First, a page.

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sweet was the breath o the bright sunny morn,
As I sat by the fountain all sad and forlorn,
And sweet was the music that came from the grove,
As the accents that flow from the lips that we love!
The harebell around raised its soft drooping head,
Like a spirit of peace from the wake of the dead !
The blue sky, reposed on the top of the mountains
As pure as the water that flowed from the fountain.
But alas! what can calm the forebodings within,
When the soul is involved in the darkness of sin ?
What magic can soothe the deep workings of sorrow,
Which even from the grave nothing dismal can borrow.
Is there ought in the charms of earth's loveliest smile,
That the fury of guilt or d'espair can beguile?
Ah! no, when the soul is all hopeless and weary,
Even the bright face of nature looks charmless and dreary,
And the sun as he shines in the east newly risen,
Şeems a lamp to the darkest and loneliest prison!
January, 1819.



SIR, I had once three children, the offspring of one mother. Being desirous the eldest should appear in the world, and thinking he might become one of your honour's pages. I sent him away for that purpose, taking care to bear the expences of his journey, - I never heard of him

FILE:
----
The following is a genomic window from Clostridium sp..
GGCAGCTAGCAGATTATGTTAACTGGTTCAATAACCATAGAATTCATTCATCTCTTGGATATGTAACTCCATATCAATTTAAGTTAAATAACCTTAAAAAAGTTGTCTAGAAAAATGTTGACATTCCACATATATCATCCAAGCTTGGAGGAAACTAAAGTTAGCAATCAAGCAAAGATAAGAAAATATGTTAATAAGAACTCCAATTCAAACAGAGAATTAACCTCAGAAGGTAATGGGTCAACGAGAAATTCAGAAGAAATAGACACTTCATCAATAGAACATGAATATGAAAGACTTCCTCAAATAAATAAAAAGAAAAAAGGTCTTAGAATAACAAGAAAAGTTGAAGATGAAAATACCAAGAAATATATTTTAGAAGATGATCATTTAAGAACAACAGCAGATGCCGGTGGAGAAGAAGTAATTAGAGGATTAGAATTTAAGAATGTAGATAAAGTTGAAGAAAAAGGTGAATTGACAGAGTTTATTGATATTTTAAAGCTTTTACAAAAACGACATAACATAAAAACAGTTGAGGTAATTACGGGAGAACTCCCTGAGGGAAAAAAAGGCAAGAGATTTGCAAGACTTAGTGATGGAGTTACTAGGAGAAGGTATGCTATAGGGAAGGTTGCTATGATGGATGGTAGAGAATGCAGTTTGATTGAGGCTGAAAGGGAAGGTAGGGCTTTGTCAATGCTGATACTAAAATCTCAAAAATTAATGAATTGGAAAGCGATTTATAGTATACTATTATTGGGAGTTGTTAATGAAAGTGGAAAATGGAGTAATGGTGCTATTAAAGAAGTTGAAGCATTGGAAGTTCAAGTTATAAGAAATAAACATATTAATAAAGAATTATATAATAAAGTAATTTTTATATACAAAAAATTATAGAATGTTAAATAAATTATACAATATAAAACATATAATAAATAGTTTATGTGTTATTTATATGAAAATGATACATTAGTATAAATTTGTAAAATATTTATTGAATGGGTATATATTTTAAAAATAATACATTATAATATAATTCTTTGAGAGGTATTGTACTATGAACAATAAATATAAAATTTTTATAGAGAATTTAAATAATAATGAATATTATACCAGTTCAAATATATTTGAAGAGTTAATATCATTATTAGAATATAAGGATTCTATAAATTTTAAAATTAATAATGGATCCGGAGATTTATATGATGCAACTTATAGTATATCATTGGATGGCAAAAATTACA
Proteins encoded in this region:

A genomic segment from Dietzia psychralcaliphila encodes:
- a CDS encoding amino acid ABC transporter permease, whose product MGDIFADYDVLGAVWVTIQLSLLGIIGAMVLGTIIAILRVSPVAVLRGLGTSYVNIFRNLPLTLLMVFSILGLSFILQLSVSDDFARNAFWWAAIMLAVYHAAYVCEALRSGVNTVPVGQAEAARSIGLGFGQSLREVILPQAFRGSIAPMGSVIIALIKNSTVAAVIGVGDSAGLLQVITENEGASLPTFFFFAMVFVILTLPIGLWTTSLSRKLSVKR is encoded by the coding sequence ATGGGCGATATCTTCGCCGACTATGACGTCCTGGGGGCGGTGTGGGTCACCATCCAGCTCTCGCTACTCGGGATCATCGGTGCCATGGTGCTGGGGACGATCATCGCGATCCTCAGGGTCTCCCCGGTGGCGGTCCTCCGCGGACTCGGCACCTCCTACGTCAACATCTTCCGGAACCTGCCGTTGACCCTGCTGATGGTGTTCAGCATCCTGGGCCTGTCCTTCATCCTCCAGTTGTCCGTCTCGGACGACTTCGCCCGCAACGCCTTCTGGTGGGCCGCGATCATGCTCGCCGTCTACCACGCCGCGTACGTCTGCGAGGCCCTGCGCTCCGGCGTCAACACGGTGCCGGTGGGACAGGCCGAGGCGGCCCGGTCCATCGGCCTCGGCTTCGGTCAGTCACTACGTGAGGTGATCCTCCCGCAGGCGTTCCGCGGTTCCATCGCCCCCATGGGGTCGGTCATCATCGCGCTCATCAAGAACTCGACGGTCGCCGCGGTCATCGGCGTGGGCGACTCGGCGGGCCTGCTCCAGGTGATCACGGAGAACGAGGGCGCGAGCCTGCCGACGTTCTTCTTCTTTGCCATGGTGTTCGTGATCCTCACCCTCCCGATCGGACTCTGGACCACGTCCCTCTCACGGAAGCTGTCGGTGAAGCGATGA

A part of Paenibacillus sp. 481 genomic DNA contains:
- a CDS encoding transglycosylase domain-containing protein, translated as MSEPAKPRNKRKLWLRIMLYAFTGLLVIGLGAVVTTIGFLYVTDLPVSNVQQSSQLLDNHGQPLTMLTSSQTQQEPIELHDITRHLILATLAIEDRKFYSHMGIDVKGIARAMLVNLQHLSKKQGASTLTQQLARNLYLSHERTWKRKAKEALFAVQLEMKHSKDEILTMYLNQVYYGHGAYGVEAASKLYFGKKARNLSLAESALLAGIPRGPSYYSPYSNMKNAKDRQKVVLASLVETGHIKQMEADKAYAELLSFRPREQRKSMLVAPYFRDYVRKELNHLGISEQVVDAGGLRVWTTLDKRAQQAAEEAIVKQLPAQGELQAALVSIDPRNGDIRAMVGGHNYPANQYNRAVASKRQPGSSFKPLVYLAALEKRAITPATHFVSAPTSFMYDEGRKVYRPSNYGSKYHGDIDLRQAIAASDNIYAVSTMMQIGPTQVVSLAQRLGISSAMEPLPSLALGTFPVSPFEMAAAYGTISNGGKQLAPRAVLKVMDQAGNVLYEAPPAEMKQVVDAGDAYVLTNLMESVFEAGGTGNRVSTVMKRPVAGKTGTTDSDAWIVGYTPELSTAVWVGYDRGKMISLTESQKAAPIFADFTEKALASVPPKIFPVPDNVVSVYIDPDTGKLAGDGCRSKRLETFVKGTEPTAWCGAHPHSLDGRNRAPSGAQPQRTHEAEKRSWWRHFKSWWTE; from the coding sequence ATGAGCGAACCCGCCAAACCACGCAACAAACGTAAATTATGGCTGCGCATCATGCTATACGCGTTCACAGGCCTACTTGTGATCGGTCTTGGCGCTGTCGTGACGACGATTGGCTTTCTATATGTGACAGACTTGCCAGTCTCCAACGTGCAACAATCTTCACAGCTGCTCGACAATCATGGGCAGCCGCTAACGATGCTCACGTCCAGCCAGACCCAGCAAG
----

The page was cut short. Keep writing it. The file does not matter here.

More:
The second I likewise sent on the same errand, with instructions to inquire after his brother that was gone before him. His fortune never reached my ears. I now send you the third, and you may well think it is not without some degree of hesitation that I send him on a journey of such mysterious peril. Trusting however to Providence, and the care and kindness of yourself, I expect to hear of him soon, and am your most obedient servant,

J. W.


NEWMILNS, 8th.. Jan. 1819.

Song-Loudon Castle.


Tune-Roslin Castle.

Where yonder woods are waving green,
And yonder castle walls are seen,
I'll wander oft when prest with care,